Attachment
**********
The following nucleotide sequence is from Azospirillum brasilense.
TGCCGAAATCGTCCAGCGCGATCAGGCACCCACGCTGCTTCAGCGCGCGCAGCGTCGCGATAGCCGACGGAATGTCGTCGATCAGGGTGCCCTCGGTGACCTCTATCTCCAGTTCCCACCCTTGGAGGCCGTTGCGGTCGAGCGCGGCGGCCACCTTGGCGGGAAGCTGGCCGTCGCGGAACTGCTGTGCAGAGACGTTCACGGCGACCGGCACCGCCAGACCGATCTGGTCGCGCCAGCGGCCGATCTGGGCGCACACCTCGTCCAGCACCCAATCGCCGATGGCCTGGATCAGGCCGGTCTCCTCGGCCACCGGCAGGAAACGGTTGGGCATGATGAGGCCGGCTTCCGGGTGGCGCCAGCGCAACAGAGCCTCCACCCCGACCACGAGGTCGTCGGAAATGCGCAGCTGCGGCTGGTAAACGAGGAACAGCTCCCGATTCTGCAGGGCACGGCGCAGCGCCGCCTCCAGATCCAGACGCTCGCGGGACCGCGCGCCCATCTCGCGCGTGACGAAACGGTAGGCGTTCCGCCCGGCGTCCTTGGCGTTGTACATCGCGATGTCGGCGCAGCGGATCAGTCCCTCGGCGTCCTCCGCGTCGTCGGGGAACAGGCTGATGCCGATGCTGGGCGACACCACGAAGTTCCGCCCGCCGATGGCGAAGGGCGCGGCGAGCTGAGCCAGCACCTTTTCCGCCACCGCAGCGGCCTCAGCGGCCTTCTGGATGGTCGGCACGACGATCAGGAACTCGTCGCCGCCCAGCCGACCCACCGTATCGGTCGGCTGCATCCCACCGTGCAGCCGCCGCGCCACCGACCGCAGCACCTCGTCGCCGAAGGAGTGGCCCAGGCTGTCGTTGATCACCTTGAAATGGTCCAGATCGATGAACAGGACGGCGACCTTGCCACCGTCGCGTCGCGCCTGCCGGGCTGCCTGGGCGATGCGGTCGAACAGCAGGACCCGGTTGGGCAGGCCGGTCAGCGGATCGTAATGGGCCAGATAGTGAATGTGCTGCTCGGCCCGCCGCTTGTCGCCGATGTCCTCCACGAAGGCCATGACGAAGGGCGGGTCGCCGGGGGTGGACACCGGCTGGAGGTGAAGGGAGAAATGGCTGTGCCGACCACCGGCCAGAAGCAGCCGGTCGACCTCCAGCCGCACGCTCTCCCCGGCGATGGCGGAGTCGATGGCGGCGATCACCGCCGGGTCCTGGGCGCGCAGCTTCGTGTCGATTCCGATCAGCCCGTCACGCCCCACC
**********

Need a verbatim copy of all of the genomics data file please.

The following nucleotide sequence is from Azospirillum brasilense.
TGCCGAAATCGTCCAGCGCGATCAGGCACCCACGCTGCTTCAGCGCGCGCAGCGTCGCGATAGCCGACGGAATGTCGTCGATCAGGGTGCCCTCGGTGACCTCTATCTCCAGTTCCCACCCTTGGAGGCCGTTGCGGTCGAGCGCGGCGGCCACCTTGGCGGGAAGCTGGCCGTCGCGGAACTGCTGTGCAGAGACGTTCACGGCGACCGGCACCGCCAGACCGATCTGGTCGCGCCAGCGGCCGATCTGGGCGCACACCTCGTCCAGCACCCAATCGCCGATGGCCTGGATCAGGCCGGTCTCCTCGGCCACCGGCAGGAAACGGTTGGGCATGATGAGGCCGGCTTCCGGGTGGCGCCAGCGCAACAGAGCCTCCACCCCGACCACGAGGTCGTCGGAAATGCGCAGCTGCGGCTGGTAAACGAGGAACAGCTCCCGATTCTGCAGGGCACGGCGCAGCGCCGCCTCCAGATCCAGACGCTCGCGGGACCGCGCGCCCATCTCGCGCGTGACGAAACGGTAGGCGTTCCGCCCGGCGTCCTTGGCGTTGTACATCGCGATGTCGGCGCAGCGGATCAGTCCCTCGGCGTCCTCCGCGTCGTCGGGGAACAGGCTGATGCCGATGCTGGGCGACACCACGAAGTTCCGCCCGCCGATGGCGAAGGGCGCGGCGAGCTGAGCCAGCACCTTTTCCGCCACCGCAGCGGCCTCAGCGGCCTTCTGGATGGTCGGCACGACGATCAGGAACTCGTCGCCGCCCAGCCGACCCACCGTATCGGTCGGCTGCATCCCACCGTGCAGCCGCCGCGCCACCGACCGCAGCACCTCGTCGCCGAAGGAGTGGCCCAGGCTGTCGTTGATCACCTTGAAATGGTCCAGATCGATGAACAGGACGGCGACCTTGCCACCGTCGCGTCGCGCCTGCCGGGCTGCCTGGGCGATGCGGTCGAACAGCAGGACCCGGTTGGGCAGGCCGGTCAGCGGATCGTAATGGGCCAGATAGTGAATGTGCTGCTCGGCCCGCCGCTTGTCGCCGATGTCCTCCACGAAGGCCATGACGAAGGGCGGGTCGCCGGGGGTGGACACCGGCTGGAGGTGAAGGGAGAAATGGCTGTGCCGACCACCGGCCAGAAGCAGCCGGTCGACCTCCAGCCGCACGCTCTCCCCGGCGATGGCGGAGTCGATGGCGGCGATCACCGCCGGGTCCTGGGCGCGCAGCTTCGTGTCGATTCCGATCAGCCCGTCACGCCCCACC